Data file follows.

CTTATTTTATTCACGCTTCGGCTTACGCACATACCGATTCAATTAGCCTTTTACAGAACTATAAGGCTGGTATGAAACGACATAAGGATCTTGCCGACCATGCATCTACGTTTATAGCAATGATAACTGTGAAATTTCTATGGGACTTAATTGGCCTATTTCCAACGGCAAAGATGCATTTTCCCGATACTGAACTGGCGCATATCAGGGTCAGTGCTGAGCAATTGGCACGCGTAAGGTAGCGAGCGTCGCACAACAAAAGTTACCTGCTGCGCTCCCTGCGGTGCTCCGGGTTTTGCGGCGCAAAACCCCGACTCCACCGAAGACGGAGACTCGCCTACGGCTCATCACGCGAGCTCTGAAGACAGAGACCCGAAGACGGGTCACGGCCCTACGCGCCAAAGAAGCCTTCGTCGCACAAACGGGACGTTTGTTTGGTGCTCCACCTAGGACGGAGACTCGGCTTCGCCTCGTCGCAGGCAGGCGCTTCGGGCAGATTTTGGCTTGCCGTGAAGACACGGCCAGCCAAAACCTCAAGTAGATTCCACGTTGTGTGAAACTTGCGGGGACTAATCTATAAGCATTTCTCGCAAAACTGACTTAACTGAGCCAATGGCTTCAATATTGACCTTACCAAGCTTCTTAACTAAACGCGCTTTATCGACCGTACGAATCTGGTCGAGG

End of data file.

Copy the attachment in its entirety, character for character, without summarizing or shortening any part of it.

CTTATTTTATTCACGCTTCGGCTTACGCACATACCGATTCAATTAGCCTTTTACAGAACTATAAGGCTGGTATGAAACGACATAAGGATCTTGCCGACCATGCATCTACGTTTATAGCAATGATAACTGTGAAATTTCTATGGGACTTAATTGGCCTATTTCCAACGGCAAAGATGCATTTTCCCGATACTGAACTGGCGCATATCAGGGTCAGTGCTGAGCAATTGGCACGCGTAAGGTAGCGAGCGTCGCACAACAAAAGTTACCTGCTGCGCTCCCTGCGGTGCTCCGGGTTTTGCGGCGCAAAACCCCGACTCCACCGAAGACGGAGACTCGCCTACGGCTCATCACGCGAGCTCTGAAGACAGAGACCCGAAGACGGGTCACGGCCCTACGCGCCAAAGAAGCCTTCGTCGCACAAACGGGACGTTTGTTTGGTGCTCCACCTAGGACGGAGACTCGGCTTCGCCTCGTCGCAGGCAGGCGCTTCGGGCAGATTTTGGCTTGCCGTGAAGACACGGCCAGCCAAAACCTCAAGTAGATTCCACGTTGTGTGAAACTTGCGGGGACTAATCTATAAGCATTTCTCGCAAAACTGACTTAACTGAGCCAATGGCTTCAATATTGACCTTACCAAGCTTCTTAACTAAACGCGCTTTATCGACCGTACGAATCTGGTCGAGG